Peace Corps
Thai 27

Steve Tripp

I spent three happy years teaching pretty girls at Chiengmai University. It was a tough job but someone has to stand on the "cutting edge of freedom."

The university was taking "extra" students and we were paid under the table a little extra for teaching those students. I bought a motorcycle with that money and explored every road in Northern Thailand.
Hugh Leong and I and others met often and ate in open-air restaurants in town (the university is located out of town, at the base of a mountain).

Between the second and third year I went home to Boston traveling with Hugh by way of Katmandu, New Delhi, Rome, and London. Returning the other way, I visited Bart and Alina Butler and Skip Myner. Skip's cabin in the mountains was not in range of mass communications and I forgot about Daylight savings. When I arrived at the airport I had two minutes to get on the airplane (whew!). On the way back across the Pacific I stopped in Tokyo for 24 hours.

After that, not wanting to go home, I went to Laos (JFK pronounced Laos to rhyme with Chaos---rightly so, perhaps) where I got a job teaching English with IVS (International Volunteer Services) in Vientiane. My high school French did not get me very far at the College Technique, but fortunately Lao resembles Northern Thai and I was able to pick up the language quickly. Two years of good times followed. Laos was a strange place in the 70's. Both Noam Chomsky and David Duke were there---at different times. It was officially a neutral country because of some Geneva Agreement in the 50's so there were oodles of embassies with officers with nothing to do but eat in restaurants, so there were lots of good, cheap restaurants. I ate every meal out for two years. One restaurant was run by Air America (didn't Mel Gibson appear in a movie by that name?), which was the CIAs airline. It supplied most of Laos with rice at that time and ran "milk runs" between Lao cities and US bases in Thailand.
Because I had a DoD ID card (why, I don't know---IVS was a contract agency of the State Department), I could fly on Air America for free. One day I needed tennis balls, so I went to airport, listed for the flight to Udorn, got on the plane without a passport or passing thru immigration, flew to Thailand, went to the base supermarket, bought my tennis balls, had lunch, got back on the plane, and flew back to Laos. Such was life in that part of the world. I could tell you more stories but not in writing.

After leaving Laos (about 1974), I went to the University of Hawaii and did an MA in TESL. As part of that degree I had to study a language I had not studied before, so I chose Chinese, thinking I might go to China. At that time, however, China was in political turmoil so it was impossible. I was sort of in limbo and the bar was getting lower (like that mixed metaphor?), and when an offer of a job in Japan came thru the grapevine, I took it. I sold my car, rented my apartment, dumped most of my property and was on a plane in two weeks.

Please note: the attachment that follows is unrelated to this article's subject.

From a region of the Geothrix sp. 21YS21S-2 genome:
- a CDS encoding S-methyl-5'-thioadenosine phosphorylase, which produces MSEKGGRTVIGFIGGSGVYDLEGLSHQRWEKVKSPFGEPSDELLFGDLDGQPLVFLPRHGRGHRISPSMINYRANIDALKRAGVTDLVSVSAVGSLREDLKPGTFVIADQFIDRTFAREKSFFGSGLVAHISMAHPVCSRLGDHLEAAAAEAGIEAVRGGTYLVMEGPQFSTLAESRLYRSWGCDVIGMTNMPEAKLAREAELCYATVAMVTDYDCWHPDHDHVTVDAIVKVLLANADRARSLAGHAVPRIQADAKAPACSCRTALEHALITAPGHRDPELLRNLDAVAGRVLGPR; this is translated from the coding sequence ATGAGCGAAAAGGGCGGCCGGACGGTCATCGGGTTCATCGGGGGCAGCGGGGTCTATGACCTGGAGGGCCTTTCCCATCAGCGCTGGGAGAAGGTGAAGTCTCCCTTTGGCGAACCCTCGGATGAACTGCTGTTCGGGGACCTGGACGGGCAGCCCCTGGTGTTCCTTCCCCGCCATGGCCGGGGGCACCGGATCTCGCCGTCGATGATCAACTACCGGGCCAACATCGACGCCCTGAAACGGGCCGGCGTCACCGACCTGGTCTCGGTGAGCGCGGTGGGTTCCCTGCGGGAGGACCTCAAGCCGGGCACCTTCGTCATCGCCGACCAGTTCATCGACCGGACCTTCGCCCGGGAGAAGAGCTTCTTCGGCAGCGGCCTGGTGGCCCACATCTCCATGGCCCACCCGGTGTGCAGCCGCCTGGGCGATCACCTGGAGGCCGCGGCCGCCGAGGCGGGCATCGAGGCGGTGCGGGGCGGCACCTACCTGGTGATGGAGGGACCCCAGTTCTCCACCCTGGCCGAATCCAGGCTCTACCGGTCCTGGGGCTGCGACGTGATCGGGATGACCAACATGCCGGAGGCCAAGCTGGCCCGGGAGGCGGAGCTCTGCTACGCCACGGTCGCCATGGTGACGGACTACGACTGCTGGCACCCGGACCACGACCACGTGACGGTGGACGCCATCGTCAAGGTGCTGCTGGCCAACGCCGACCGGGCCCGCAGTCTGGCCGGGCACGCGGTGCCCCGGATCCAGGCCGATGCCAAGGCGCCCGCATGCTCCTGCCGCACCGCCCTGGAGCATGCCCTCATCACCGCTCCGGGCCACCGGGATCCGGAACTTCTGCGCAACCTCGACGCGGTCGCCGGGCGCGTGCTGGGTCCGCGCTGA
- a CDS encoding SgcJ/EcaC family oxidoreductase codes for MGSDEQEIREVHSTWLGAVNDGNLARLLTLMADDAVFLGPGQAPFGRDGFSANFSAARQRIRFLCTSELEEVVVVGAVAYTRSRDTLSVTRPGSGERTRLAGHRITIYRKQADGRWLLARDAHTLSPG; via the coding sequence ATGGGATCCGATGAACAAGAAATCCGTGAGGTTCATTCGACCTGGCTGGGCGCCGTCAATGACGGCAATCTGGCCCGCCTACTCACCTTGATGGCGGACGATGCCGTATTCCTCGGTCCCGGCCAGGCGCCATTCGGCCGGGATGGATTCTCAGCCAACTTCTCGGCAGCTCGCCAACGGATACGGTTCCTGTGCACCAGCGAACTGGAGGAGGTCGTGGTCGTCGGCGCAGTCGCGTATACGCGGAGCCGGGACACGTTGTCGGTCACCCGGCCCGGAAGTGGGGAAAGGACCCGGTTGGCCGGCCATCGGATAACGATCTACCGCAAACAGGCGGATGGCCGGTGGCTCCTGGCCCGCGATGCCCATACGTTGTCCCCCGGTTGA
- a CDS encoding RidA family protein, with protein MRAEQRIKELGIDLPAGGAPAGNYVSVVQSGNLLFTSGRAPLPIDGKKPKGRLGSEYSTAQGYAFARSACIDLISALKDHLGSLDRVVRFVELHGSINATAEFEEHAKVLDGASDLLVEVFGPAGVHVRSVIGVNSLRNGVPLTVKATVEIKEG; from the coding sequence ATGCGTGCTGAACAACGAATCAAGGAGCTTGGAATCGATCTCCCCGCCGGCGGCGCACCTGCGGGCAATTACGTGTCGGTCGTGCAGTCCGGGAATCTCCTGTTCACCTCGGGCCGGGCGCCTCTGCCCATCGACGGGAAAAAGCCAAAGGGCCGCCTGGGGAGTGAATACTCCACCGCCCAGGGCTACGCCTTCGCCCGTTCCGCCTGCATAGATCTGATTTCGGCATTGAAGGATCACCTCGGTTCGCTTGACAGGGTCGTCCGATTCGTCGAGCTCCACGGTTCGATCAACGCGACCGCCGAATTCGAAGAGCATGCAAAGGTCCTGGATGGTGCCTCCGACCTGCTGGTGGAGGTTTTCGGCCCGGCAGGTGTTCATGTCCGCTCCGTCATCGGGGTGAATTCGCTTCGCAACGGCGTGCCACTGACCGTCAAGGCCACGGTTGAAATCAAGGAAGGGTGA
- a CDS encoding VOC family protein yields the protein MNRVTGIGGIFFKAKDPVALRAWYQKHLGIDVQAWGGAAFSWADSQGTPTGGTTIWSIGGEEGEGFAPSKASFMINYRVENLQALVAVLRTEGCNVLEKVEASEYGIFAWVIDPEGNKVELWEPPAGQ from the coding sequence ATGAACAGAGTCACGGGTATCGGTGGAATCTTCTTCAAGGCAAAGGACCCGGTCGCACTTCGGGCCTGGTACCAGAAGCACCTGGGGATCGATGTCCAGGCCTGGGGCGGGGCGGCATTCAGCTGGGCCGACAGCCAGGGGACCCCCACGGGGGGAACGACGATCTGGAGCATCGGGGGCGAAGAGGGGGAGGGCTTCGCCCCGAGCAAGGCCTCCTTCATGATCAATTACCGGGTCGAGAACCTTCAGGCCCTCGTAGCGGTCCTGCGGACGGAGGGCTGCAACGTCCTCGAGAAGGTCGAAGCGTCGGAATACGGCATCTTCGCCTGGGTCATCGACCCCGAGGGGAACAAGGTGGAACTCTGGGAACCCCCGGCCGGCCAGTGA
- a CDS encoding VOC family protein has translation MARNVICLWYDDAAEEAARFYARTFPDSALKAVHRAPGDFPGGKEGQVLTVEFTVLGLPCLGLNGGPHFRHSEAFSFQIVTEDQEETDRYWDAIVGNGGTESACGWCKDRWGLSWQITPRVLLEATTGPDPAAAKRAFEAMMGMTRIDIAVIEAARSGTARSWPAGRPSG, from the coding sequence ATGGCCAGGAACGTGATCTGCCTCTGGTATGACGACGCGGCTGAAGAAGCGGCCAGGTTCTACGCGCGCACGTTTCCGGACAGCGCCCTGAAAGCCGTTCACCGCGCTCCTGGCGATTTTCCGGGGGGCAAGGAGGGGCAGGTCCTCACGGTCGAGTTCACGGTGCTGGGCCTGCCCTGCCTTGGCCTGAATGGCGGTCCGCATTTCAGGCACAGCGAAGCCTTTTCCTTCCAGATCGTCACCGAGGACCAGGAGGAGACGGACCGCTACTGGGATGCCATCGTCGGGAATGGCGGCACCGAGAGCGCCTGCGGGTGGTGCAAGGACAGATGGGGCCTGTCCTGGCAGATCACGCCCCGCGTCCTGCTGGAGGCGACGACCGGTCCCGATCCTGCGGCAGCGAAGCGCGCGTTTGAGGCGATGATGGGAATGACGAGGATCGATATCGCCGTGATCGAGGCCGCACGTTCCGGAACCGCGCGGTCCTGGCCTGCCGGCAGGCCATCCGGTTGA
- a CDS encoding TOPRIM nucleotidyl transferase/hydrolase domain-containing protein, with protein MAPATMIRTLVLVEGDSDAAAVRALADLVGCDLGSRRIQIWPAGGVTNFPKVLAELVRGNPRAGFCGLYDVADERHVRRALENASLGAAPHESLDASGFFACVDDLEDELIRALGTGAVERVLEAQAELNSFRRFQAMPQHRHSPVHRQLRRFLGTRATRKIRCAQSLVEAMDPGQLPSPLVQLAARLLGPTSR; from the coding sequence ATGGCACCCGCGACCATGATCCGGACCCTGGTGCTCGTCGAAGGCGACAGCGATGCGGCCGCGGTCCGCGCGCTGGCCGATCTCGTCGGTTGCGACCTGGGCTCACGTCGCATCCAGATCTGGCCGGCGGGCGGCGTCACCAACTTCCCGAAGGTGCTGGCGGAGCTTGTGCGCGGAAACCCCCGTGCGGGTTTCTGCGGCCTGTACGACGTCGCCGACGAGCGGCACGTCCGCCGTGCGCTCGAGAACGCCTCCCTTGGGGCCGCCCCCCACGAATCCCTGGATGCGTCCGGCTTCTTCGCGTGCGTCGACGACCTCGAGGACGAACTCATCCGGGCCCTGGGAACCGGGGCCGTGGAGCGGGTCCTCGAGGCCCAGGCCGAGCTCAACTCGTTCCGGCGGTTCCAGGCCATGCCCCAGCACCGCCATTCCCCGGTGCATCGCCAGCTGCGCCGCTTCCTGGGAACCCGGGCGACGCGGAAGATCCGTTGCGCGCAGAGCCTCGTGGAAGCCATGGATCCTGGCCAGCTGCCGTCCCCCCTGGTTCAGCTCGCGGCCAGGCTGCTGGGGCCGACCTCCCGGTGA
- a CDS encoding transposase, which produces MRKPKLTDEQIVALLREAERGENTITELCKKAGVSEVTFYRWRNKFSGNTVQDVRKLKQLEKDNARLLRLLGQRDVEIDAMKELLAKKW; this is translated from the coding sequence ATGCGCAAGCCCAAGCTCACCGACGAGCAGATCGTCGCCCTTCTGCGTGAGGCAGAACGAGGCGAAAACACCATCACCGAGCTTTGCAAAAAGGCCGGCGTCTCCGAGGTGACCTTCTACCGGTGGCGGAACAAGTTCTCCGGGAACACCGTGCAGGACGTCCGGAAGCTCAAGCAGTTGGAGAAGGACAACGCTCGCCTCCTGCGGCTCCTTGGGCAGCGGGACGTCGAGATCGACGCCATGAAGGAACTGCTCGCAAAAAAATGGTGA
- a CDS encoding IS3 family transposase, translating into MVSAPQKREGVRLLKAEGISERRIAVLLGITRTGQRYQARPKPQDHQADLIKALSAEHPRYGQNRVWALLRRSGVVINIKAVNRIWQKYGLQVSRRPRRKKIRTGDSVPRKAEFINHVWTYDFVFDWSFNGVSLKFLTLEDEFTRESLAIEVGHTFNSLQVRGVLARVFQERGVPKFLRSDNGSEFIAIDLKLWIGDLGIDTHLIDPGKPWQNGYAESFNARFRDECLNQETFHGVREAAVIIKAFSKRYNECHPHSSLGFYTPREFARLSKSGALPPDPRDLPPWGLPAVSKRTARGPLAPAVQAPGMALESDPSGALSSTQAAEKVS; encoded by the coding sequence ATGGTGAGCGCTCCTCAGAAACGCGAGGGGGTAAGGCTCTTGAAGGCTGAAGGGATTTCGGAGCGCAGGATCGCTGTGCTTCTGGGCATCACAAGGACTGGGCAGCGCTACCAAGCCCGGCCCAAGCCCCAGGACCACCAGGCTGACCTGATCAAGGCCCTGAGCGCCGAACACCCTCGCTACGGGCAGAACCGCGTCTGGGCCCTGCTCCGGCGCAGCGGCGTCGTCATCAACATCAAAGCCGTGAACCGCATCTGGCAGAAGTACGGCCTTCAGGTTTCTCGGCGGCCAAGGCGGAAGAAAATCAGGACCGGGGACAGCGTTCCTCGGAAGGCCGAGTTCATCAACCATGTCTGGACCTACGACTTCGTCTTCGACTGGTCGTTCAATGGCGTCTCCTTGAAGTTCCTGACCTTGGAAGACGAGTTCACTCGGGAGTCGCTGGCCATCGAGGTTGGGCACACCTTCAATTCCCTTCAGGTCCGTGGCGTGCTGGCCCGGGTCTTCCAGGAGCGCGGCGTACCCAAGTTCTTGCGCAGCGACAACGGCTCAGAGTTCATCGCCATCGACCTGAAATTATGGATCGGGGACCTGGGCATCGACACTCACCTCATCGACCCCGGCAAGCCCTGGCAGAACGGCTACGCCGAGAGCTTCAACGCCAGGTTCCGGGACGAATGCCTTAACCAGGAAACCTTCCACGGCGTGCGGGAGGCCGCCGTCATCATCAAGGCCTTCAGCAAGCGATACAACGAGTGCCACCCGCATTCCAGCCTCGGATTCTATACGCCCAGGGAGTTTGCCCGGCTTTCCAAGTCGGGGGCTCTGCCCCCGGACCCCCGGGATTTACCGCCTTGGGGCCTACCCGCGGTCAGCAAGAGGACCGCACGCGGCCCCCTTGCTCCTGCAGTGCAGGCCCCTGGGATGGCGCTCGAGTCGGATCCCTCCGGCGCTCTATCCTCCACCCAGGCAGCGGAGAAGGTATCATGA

Arriving in Japan, I really knew nothing about where I was going, but I lucked into a comfortable position in Nagoya. It paid well and included a condo. I lost a lot of sleep the first couple years researching the kinds of beer sold in Japan. Eventually, I got married to a Japanese woman, had a son, and bought a house.

My wife, Kazuko

Then I got nervous about my future and my son's, so I quit the job, sold my house, and enrolled in a Ph.D. at Penn State in Instructional Systems (Computer-Based Education). I finished the degree in 1985 and took a job at an American university, but did not like the working conditions. Basically, the demographics were wrong. There are zillions of people with PhDs and the number of students is not increasing. When a position is advertised, there are typically 100 applicants, so from the university's point of view young professors are not valuable assets.

Son Benjamin Tripp attends Georgia Tech

As soon as my son was old enough, I started looking for a job in Japan again. In 1993 I moved back to Japan taking a job at a new university totally devoted to computer science. It was well-funded and offered lots of support for research and travel. I am now Director of the Center for Language Research and (this year only) Director of the Center for Cultural

My Office at the University of Aizu

My hobby is sailing and I do a lot of it on a lake nearby, but recently I've been going to the Philippines to do some ocean sailing too.

My sailboat

The Philippines is a lot like Thailand, except that English is the lingua franca. It's easy to live there. There are maybe 500,000 or more foreigners retired in the Philippines because of the low cost of living and the laid back attitudes of the Filipinos. I think I¹ll join them in a couple years.